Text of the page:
Bad reads. Two books I don’t recommend, that the librarian inflicted on our bookclub recently. I think she hasn’t read either of them. Bear in mind that I’m one of the younger members of our bookclub, even if I am, officially, retired!
Sanctus by Simon Toyne
My (physical) book club’s February read was Sanctus . I read the back cover, and started on it straight away, as I had some time to kill. It was well written, nice descriptions, inventive – especially with the underground library. However, the first fifty pages lacked suspense or wonder, simply because the back revealed precisely what was going to happen. What a waste.
I quickly became irritated with the flipping from one group of protagonists to another. I read two and half pages, and got a change of group (and new chapter). It became far too easy to put down. And then it became far too easy to pick up another book from the pile I had on my reading list in February and March – a combination of Net-Galleys with March releases and books to fit with the A to Z Challenge. I might have picked up this book one more time and finally got into it, but the bookclub meeting came. Sanctus was always too Dan Brown for me, although better written, in my opinion. I did Dan Brown over ten years ago and I really don’t want to go back there.
So it was a DNF at p136, chapter 41. I wasn’t exaggerating at the two-and-a-bit pages per chapter.
Most of my bookclub finished it, although some wished they hadn’t. One person wondered whether she’d missed something as she found the ending odd. The others pointed out that it continues in the next book. It might be worth taking on holiday or on a long journey, but then again, do you really want a really violent story along the lines of Dan Brown, where you have to buy book two (and possibly book 3) to find out how the story ends? My first ‘bad reads book’ of the year… closely followed by our next bookclub book!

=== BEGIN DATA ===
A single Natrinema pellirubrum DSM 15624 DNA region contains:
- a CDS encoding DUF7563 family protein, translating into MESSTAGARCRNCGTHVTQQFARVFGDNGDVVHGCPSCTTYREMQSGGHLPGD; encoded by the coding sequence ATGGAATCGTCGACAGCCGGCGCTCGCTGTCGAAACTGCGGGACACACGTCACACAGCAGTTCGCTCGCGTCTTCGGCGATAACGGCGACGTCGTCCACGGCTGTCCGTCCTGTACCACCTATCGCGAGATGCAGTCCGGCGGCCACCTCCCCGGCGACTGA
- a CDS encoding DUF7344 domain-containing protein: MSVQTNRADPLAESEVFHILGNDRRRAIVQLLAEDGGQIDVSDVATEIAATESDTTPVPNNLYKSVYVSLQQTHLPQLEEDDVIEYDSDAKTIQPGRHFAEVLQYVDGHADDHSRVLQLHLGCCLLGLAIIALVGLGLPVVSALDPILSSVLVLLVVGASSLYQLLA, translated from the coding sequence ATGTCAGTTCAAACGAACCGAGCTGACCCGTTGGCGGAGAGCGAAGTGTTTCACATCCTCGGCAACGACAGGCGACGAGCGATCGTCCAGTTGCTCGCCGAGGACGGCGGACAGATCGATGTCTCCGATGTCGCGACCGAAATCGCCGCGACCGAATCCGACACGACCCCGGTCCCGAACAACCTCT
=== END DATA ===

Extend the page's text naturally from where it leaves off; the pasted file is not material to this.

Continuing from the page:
The Hippopotamus by Stephen Fry
‘”I’ve suffered for my art, now it’s your turn.” So begins the tale of Ted Wallace, unaffectionately known as the Hippopotamus.’
Starts with an extremely rude chapter about the protagonist, which made most of my bookclub put it straight down again. I soldiered on, thinking I hadn’t expected this. The second, delightfully written, chapter told of two boys living in a mansion in the country, with one in favour of blood sports, and the younger one out to sabotage the next day’s shoot.
And so it went on, really. Some beautifully, tenderly written pieces interspersed with crude and–as one review on the cover said–filthy chapters, all wrapped up in a slight story that recalled Wodehousian country-house parties. I suppose I read on to find out whether there really was a story under the pomposity. Yeah, I suppose there was. Not worth the effort, though.
It’s full-on Stephen Fry, without the constraints of a script written by someone else to produce his absolute genius.
My book club hated it. Most gave it 2 or 3 out of 10; my 5/10 was its highest rating. I gave it a generous 2 stars on Goodreads, since I did, after all, finish it. But this bad reads book fits my Mount TBR list; I put it on the list a few years ago for the Local Heroes challenge since the setting is Norfolk. Good descriptions of Norwich. Bad astronomy – you can’t see the Dog star or Orion’s belt in summer, and a gibbous moon is more than half, less than full. Snark.
Have you had any bad reads lately?